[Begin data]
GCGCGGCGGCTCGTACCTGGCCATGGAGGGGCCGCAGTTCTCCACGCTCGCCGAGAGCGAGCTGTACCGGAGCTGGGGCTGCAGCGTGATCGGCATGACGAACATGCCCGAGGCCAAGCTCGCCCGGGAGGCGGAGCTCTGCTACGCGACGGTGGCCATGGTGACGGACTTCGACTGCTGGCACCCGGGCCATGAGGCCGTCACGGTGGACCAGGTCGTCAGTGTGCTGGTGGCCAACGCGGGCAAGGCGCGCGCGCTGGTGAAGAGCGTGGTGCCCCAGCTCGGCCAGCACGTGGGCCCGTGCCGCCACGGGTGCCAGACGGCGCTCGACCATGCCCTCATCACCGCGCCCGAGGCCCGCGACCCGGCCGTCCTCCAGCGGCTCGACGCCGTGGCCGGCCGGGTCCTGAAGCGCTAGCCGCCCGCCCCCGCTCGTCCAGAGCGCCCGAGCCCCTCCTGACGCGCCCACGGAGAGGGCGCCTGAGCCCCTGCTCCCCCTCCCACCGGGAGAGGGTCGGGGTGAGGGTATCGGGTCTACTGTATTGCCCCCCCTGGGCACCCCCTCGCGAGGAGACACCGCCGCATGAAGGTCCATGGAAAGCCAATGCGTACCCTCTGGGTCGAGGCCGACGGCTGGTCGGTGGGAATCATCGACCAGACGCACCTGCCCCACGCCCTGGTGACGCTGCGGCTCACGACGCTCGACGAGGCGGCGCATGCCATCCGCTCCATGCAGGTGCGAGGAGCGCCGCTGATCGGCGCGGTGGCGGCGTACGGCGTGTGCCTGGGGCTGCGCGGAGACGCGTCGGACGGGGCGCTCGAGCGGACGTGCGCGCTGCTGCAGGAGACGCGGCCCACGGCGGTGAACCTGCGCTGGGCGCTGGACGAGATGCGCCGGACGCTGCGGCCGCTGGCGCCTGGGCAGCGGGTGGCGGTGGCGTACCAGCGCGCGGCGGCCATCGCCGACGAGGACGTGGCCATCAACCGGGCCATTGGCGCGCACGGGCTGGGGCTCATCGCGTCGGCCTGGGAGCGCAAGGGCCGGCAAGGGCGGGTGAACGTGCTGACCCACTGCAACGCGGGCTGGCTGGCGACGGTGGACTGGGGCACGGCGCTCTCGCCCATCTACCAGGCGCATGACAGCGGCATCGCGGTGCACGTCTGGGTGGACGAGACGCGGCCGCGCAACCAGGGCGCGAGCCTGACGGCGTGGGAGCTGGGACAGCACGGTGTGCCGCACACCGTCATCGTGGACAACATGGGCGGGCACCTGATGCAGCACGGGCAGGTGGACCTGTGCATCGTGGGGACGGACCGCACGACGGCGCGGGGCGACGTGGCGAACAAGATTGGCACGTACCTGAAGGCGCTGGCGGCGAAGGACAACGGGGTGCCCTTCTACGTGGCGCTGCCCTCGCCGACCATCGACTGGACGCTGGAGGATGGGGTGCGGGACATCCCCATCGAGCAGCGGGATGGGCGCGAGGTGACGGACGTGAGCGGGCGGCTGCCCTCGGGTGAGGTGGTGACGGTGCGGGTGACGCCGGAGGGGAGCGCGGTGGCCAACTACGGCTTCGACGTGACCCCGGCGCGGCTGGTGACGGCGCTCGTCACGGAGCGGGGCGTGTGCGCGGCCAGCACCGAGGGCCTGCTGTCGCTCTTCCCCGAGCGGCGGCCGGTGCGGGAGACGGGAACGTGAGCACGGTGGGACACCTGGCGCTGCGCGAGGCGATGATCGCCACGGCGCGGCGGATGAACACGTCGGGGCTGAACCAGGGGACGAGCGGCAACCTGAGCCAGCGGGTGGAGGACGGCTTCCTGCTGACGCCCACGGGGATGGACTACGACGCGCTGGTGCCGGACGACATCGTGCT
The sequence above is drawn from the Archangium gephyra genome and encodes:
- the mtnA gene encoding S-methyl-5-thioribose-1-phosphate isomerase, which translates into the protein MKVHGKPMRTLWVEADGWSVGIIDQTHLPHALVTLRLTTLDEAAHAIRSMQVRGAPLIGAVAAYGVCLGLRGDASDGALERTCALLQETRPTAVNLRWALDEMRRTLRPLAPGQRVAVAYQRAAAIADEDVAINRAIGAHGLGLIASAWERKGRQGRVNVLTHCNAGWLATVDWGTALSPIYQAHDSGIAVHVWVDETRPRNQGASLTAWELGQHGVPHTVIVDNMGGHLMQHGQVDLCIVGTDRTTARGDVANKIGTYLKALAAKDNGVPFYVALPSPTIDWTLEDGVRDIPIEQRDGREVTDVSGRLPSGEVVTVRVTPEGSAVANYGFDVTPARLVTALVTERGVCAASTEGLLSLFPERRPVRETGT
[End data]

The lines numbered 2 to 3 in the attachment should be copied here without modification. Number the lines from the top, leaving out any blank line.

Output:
The sequence above is drawn from the Archangium gephyra genome and encodes:
- the mtnA gene encoding S-methyl-5-thioribose-1-phosphate isomerase, which translates into the protein MKVHGKPMRTLWVEADGWSVGIIDQTHLPHALVTLRLTTLDEAAHAIRSMQVRGAPLIGAVAAYGVCLGLRGDASDGALERTCALLQETRPTAVNLRWALDEMRRTLRPLAPGQRVAVAYQRAAAIADEDVAINRAIGAHGLGLIASAWERKGRQGRVNVLTHCNAGWLATVDWGTALSPIYQAHDSGIAVHVWVDETRPRNQGASLTAWELGQHGVPHTVIVDNMGGHLMQHGQVDLCIVGTDRTTARGDVANKIGTYLKALAAKDNGVPFYVALPSPTIDWTLEDGVRDIPIEQRDGREVTDVSGRLPSGEVVTVRVTPEGSAVANYGFDVTPARLVTALVTERGVCAASTEGLLSLFPERRPVRETGT